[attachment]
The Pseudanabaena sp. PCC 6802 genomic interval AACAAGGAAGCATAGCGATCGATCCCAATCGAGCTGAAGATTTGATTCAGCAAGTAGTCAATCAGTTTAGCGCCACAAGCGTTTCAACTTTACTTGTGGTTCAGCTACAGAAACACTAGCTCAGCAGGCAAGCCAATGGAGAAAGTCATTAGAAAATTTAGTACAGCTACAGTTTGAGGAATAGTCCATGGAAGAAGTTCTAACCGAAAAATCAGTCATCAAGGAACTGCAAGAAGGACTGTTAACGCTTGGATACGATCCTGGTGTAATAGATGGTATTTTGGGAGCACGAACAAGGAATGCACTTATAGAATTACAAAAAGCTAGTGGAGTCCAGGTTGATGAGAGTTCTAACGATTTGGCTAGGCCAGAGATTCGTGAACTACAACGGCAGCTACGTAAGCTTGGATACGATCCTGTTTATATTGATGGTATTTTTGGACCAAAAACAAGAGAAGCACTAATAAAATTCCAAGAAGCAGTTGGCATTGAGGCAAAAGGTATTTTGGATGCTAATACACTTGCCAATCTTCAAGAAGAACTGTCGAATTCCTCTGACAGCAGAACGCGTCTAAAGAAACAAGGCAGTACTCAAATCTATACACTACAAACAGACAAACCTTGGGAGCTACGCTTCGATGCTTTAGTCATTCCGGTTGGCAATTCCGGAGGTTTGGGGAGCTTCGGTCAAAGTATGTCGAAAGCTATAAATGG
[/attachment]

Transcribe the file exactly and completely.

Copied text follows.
The Pseudanabaena sp. PCC 6802 genomic interval AACAAGGAAGCATAGCGATCGATCCCAATCGAGCTGAAGATTTGATTCAGCAAGTAGTCAATCAGTTTAGCGCCACAAGCGTTTCAACTTTACTTGTGGTTCAGCTACAGAAACACTAGCTCAGCAGGCAAGCCAATGGAGAAAGTCATTAGAAAATTTAGTACAGCTACAGTTTGAGGAATAGTCCATGGAAGAAGTTCTAACCGAAAAATCAGTCATCAAGGAACTGCAAGAAGGACTGTTAACGCTTGGATACGATCCTGGTGTAATAGATGGTATTTTGGGAGCACGAACAAGGAATGCACTTATAGAATTACAAAAAGCTAGTGGAGTCCAGGTTGATGAGAGTTCTAACGATTTGGCTAGGCCAGAGATTCGTGAACTACAACGGCAGCTACGTAAGCTTGGATACGATCCTGTTTATATTGATGGTATTTTTGGACCAAAAACAAGAGAAGCACTAATAAAATTCCAAGAAGCAGTTGGCATTGAGGCAAAAGGTATTTTGGATGCTAATACACTTGCCAATCTTCAAGAAGAACTGTCGAATTCCTCTGACAGCAGAACGCGTCTAAAGAAACAAGGCAGTACTCAAATCTATACACTACAAACAGACAAACCTTGGGAGCTACGCTTCGATGCTTTAGTCATTCCGGTTGGCAATTCCGGAGGTTTGGGGAGCTTCGGTCAAAGTATGTCGAAAGCTATAAATGG